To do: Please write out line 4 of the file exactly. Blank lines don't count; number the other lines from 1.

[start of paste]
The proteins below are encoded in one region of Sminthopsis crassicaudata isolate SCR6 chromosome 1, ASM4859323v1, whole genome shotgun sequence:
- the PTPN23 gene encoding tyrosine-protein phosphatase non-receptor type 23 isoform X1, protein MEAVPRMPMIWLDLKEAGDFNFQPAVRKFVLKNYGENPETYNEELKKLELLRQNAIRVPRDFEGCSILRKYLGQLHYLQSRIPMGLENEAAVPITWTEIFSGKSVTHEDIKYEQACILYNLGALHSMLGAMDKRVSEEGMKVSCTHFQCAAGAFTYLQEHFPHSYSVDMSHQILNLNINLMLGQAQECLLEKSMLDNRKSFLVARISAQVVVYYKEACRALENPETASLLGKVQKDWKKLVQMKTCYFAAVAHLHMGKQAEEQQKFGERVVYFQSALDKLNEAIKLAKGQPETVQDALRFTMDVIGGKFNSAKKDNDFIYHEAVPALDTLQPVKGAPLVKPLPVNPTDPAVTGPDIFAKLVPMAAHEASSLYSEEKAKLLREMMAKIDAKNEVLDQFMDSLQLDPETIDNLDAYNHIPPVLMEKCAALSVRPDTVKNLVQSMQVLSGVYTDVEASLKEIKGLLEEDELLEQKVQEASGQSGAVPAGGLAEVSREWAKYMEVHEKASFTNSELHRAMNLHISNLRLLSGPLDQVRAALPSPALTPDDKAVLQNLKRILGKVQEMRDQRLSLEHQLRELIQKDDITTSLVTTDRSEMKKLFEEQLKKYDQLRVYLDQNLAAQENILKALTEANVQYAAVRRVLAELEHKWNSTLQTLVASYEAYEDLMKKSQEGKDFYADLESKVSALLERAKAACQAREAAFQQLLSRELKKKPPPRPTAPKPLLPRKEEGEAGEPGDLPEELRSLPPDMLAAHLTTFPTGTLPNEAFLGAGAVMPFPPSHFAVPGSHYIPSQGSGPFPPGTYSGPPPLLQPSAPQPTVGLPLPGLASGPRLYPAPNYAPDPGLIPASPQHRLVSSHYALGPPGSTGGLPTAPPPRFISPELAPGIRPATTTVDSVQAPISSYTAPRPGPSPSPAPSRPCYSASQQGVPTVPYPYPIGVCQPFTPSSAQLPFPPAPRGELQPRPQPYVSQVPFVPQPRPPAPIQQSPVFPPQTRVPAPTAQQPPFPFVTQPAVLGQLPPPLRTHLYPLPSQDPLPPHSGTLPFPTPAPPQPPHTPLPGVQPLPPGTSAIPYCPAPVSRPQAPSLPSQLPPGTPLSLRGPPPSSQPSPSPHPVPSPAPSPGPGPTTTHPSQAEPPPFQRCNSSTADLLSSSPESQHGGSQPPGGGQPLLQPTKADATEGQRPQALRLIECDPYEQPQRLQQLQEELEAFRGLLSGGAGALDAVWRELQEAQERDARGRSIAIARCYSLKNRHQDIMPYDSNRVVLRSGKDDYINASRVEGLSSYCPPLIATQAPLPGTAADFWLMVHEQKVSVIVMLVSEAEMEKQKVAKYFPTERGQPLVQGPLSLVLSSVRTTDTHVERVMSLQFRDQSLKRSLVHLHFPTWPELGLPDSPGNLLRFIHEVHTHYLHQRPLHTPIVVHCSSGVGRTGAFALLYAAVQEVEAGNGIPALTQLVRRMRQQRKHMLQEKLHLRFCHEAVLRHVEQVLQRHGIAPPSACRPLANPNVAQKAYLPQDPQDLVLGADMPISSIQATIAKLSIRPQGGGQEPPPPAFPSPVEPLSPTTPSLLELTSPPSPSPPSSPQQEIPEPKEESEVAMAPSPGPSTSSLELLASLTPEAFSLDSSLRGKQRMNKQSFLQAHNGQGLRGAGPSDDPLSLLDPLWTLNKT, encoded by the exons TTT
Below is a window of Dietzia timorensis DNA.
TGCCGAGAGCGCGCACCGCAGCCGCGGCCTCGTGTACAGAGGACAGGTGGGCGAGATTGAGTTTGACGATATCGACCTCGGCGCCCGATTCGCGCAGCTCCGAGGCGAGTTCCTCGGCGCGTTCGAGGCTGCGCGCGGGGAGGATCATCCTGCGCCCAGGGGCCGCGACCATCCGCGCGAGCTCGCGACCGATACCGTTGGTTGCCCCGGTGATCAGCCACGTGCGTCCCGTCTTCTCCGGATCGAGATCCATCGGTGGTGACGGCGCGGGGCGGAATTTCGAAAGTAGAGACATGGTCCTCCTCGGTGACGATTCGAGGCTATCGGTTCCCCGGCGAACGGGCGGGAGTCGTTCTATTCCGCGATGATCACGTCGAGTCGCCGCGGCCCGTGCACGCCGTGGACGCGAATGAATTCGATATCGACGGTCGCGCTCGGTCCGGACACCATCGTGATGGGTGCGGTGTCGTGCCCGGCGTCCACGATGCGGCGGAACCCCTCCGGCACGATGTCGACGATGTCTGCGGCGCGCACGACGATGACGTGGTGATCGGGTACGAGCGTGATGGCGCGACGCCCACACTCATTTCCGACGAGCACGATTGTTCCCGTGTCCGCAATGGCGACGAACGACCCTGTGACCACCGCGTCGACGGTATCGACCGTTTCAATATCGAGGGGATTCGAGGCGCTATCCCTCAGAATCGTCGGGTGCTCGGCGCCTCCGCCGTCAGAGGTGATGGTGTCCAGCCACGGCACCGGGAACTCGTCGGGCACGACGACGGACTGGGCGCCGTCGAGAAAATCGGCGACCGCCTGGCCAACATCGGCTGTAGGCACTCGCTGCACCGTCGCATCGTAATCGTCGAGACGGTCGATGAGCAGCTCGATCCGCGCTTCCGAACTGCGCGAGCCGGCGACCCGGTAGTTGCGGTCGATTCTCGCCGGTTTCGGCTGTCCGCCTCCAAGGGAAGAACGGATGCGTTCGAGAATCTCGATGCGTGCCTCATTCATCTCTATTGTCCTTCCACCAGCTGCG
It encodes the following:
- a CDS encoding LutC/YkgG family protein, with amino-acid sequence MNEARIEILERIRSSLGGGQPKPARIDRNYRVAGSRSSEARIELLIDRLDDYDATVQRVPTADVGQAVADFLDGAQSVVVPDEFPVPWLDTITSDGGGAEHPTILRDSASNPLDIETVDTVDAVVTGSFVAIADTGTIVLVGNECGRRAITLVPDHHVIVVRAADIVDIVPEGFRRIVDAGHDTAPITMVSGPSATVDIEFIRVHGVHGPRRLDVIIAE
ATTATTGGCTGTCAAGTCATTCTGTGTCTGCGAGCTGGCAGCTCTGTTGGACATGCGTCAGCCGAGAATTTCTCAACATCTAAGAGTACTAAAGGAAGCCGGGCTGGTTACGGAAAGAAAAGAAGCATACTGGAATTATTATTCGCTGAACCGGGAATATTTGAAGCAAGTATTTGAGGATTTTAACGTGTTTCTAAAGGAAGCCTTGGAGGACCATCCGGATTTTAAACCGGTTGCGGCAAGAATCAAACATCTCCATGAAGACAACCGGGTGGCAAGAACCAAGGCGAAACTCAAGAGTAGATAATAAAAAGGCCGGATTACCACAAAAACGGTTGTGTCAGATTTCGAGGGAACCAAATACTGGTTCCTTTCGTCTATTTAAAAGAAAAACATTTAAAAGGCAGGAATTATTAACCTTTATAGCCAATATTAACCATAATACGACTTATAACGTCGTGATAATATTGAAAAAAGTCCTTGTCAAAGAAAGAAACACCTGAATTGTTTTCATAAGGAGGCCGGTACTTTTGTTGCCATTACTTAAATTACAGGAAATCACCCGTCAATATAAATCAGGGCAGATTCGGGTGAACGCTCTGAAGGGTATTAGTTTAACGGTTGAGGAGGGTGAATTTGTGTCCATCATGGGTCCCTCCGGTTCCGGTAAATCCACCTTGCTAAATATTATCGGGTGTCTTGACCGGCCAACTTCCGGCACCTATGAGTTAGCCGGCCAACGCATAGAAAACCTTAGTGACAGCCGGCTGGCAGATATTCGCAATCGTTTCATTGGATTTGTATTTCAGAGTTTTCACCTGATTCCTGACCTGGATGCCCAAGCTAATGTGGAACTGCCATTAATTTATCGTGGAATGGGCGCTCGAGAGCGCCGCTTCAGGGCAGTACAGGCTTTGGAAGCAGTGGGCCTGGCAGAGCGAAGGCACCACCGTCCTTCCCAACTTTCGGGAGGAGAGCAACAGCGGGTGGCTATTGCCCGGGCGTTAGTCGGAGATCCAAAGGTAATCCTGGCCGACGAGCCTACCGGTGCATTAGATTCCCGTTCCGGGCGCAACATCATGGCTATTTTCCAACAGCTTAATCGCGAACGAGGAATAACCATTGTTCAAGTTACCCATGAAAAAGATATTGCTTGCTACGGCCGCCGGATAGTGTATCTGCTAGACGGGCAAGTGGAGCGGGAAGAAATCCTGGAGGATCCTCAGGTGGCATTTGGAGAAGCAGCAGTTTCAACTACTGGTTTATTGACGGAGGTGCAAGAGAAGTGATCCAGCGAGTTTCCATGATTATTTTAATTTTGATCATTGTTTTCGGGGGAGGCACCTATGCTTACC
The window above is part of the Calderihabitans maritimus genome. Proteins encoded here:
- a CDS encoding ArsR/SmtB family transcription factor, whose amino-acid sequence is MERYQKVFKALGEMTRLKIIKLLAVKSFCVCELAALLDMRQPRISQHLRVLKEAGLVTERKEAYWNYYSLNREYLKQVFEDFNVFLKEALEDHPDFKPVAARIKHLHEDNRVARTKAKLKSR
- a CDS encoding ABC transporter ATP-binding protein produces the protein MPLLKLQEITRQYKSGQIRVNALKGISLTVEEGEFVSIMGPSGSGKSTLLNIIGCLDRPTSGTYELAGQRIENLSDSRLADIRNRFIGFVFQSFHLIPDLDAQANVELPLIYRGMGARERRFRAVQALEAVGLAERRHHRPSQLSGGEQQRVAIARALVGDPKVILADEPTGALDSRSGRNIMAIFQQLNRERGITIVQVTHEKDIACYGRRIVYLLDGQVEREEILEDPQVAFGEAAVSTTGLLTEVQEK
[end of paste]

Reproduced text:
TGCCGAGAGCGCGCACCGCAGCCGCGGCCTCGTGTACAGAGGACAGGTGGGCGAGATTGAGTTTGACGATATCGACCTCGGCGCCCGATTCGCGCAGCTCCGAGGCGAGTTCCTCGGCGCGTTCGAGGCTGCGCGCGGGGAGGATCATCCTGCGCCCAGGGGCCGCGACCATCCGCGCGAGCTCGCGACCGATACCGTTGGTTGCCCCGGTGATCAGCCACGTGCGTCCCGTCTTCTCCGGATCGAGATCCATCGGTGGTGACGGCGCGGGGCGGAATTTCGAAAGTAGAGACATGGTCCTCCTCGGTGACGATTCGAGGCTATCGGTTCCCCGGCGAACGGGCGGGAGTCGTTCTATTCCGCGATGATCACGTCGAGTCGCCGCGGCCCGTGCACGCCGTGGACGCGAATGAATTCGATATCGACGGTCGCGCTCGGTCCGGACACCATCGTGATGGGTGCGGTGTCGTGCCCGGCGTCCACGATGCGGCGGAACCCCTCCGGCACGATGTCGACGATGTCTGCGGCGCGCACGACGATGACGTGGTGATCGGGTACGAGCGTGATGGCGCGACGCCCACACTCATTTCCGACGAGCACGATTGTTCCCGTGTCCGCAATGGCGACGAACGACCCTGTGACCACCGCGTCGACGGTATCGACCGTTTCAATATCGAGGGGATTCGAGGCGCTATCCCTCAGAATCGTCGGGTGCTCGGCGCCTCCGCCGTCAGAGGTGATGGTGTCCAGCCACGGCACCGGGAACTCGTCGGGCACGACGACGGACTGGGCGCCGTCGAGAAAATCGGCGACCGCCTGGCCAACATCGGCTGTAGGCACTCGCTGCACCGTCGCATCGTAATCGTCGAGACGGTCGATGAGCAGCTCGATCCGCGCTTCCGAACTGCGCGAGCCGGCGACCCGGTAGTTGCGGTCGATTCTCGCCGGTTTCGGCTGTCCGCCTCCAAGGGAAGAACGGATGCGTTCGAGAATCTCGATGCGTGCCTCATTCATCTCTATTGTCCTTCCACCAGCTGCG